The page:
Thursday: Hili dialogue

Good morning! It’s Thursday, September 20, 2018, and we have two more days of summer to go. Appropriately, it’s National Rum Punch Day. An example:

Rum Punch
  • 1 part dark rum
  • 1 part coconut rum.
  • 1 part pineapple juice.
  • 1 part orange juice.
  • 1/2 part lime juice.
  • Splash of grenadine.

I have never had one of these drinks, but it sounds a bit too sweet.

As of yesterday afternoon, Honey and James were still in Botany Pond, eating three big meals a day. I now have a new bag containing 25 pounds of duck food (the company delivers fast) as well as plenty of corn and mealworms. I feel that Honey deserves some pampering after the hassle of raising eight ducklings, during which time she ate little. And I’m happy that she’s bonded with a handsome and kindly mate, James Pond. All is well for the nonce.

On this day in 1519, Ferdinand Magellan left Spain with five ships and about 270 men to sail around the globe. The expedition succeeded, though just one of the ships returned—in September, 1522. Of the original 270 sailors, only about 38 made it back. Magellan was not among them, having been killed in the Philippines. Here’s the voyage’s route:

On this day in 1962, the black man James Meredith was temporarily barred from entering the segregated University of Mississippi. Governor Ross Barnett reluctantly reversed himself after pressure from Attorney General Robert Kennedy, and Meredith entered the University on October 1—accompanied by 500 U.S. Marshals. Here’s his entry:

Meredith, still alive, is somewhat of a maverick, having supported both the reelection of Barnett and the 1991 bid for the Louisiana governorship by racist David Duke. He disassociated himself from the Civil Rights movement, though he was once an icon of it.

On this day in 1973, Billie Jean King beat Bobby Riggs in the “Battle of the Sexes” tennis match held at the Houston Astrodome. What a show that was!

On this day in 1973, Jim Croce and five other people died in a plane crash in Louisiana. Croce, who was only 30, was a great musician. Here’s one specimen of his work, and my favorite of his songs. “Operator” was written by Croce and released the year before his death. He’s accompanied here by Maury Muehleisen, also killed in the crash:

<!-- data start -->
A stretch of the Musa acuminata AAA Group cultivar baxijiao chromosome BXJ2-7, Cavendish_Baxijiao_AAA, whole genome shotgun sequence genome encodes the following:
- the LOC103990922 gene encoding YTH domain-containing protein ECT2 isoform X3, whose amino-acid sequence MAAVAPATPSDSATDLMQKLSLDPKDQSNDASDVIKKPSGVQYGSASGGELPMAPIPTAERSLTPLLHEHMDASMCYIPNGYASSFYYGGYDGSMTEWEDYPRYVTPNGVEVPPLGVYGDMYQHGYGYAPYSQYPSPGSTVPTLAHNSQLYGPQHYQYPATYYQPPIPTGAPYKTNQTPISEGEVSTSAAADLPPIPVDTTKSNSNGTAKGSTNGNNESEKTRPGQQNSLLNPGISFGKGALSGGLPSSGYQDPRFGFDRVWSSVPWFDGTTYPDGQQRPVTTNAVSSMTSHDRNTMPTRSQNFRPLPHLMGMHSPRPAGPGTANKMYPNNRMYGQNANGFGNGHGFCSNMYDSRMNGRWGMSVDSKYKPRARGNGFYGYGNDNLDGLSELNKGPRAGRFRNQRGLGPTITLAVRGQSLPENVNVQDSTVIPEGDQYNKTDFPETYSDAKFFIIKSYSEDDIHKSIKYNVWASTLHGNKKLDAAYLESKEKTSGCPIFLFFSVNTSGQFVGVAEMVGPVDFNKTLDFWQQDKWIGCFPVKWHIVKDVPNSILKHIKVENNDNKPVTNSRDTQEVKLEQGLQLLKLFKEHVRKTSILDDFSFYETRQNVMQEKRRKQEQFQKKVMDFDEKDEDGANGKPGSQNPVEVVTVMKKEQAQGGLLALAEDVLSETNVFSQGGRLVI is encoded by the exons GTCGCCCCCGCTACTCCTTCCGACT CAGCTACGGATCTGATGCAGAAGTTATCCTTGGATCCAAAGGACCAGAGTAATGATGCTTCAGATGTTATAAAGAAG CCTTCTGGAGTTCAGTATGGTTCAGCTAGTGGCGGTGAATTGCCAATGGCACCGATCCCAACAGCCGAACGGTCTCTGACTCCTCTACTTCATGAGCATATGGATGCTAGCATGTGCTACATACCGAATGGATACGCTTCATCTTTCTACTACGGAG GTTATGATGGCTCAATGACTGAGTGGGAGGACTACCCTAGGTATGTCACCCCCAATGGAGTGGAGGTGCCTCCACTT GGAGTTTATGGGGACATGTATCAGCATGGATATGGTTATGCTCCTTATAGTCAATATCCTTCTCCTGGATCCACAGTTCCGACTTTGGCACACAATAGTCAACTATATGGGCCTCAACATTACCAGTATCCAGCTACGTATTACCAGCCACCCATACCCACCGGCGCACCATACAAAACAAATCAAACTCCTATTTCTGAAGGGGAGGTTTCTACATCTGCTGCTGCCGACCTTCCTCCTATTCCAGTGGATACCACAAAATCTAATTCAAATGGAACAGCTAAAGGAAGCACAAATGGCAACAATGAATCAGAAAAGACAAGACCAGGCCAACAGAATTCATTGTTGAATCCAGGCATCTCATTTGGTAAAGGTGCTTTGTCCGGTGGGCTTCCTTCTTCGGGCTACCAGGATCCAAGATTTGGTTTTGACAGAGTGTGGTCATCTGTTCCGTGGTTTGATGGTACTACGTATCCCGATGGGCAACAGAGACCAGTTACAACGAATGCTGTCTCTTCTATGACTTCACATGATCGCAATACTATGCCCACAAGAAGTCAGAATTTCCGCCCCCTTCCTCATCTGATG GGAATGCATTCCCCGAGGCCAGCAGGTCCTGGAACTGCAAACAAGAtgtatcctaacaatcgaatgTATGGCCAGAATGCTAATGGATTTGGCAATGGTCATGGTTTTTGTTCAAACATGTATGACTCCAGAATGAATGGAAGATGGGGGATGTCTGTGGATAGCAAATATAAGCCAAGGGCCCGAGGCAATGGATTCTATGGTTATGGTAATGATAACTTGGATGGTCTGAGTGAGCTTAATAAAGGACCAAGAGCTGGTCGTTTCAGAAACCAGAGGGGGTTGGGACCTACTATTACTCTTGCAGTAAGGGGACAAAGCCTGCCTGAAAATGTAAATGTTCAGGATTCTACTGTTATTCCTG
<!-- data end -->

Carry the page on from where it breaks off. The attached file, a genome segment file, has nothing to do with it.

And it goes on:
On September 20, 2001, nine days after the World Trade Center attack, George W. Bush declared a “war on terror” in an address to Congress. He clearly meant a “war on terrorism.”  Finally, on this day seven years ago, the U.S. military abandoned its “don’t ask, don’t tell” policy, finally allowing gay soldiers to serve openly in the armed forces.

Notables born on September 20 include Upton Sinclair (1878), editor Maxwell Perkins (1884), S. Dillon Ripley (1913), Sophia Loren (1934), and Asia Argento (1975). Those who died on this day include brother Jacob Grimm (1863), Fiorello La Guardia (1947), Jean Sibelius (1957), Jim Croce (1973, see above), Steve Goodman (1984; two great musicians died on this day), Paul Erdös (1996), Simon Wiesenthal (2005), and Sven Nykvist (2006).

Meanwhile in Dobrzyn, Hili is up in the trees again:

Hili: I will move on to more serious matters.
A: And that means?
Hili: Onto another branch.
In Polish:
Hili: Przejdę teraz do poważniejszych spraw.
Ja: To znaczy?
Hili: Na inną gałąź.

Here’s a cartoon that Matthew spied in Private Eye. No free will for cats!

A tweet from reader Barry, showing once again the enormous empathy many biologists have for animals. You have to like a guy who’d rescue an exhausted and starving wasp! Video on, please:

Some tweets, also from Matthew, with the first one showing the continuity of carbon:

This is a stunning find: a terrestrial eel!

I eat shaggy manes whenever I can find them, but they can’t have started deliquescing when you pick them:

Birds flee the typhoon in east Asia (watch the video in the second tweet):

A salacious but informative tweet. Birds do it, bees do it, even beetles on their knees do it:

Tweets from Grania, starting with Owl-in-the-box (video on):

Anybody want a cat prize?:

You’d have to go a long way to beat this video of a squirrel eating an avocado, and wearing part of it as a hat. Now this is what Twitter is good for!



  1. Posted September 20, 2018 at 6:35 am | Permalink

    This is… interesting… hope link works

    • Posted September 20, 2018 at 6:36 am | Permalink

      ooops – sorry did not know it would embed – roolz fail from dom 😦

      • Claudia Baker
        Posted September 20, 2018 at 10:00 am | Permalink

        “University Professor” – that is scary enough right there!

      • darrelle
        Posted September 20, 2018 at 2:31 pm | Permalink

        At 1st glance I thought he was a chef.

  2. Ken Kukec
    Posted September 20, 2018 at 6:38 am | Permalink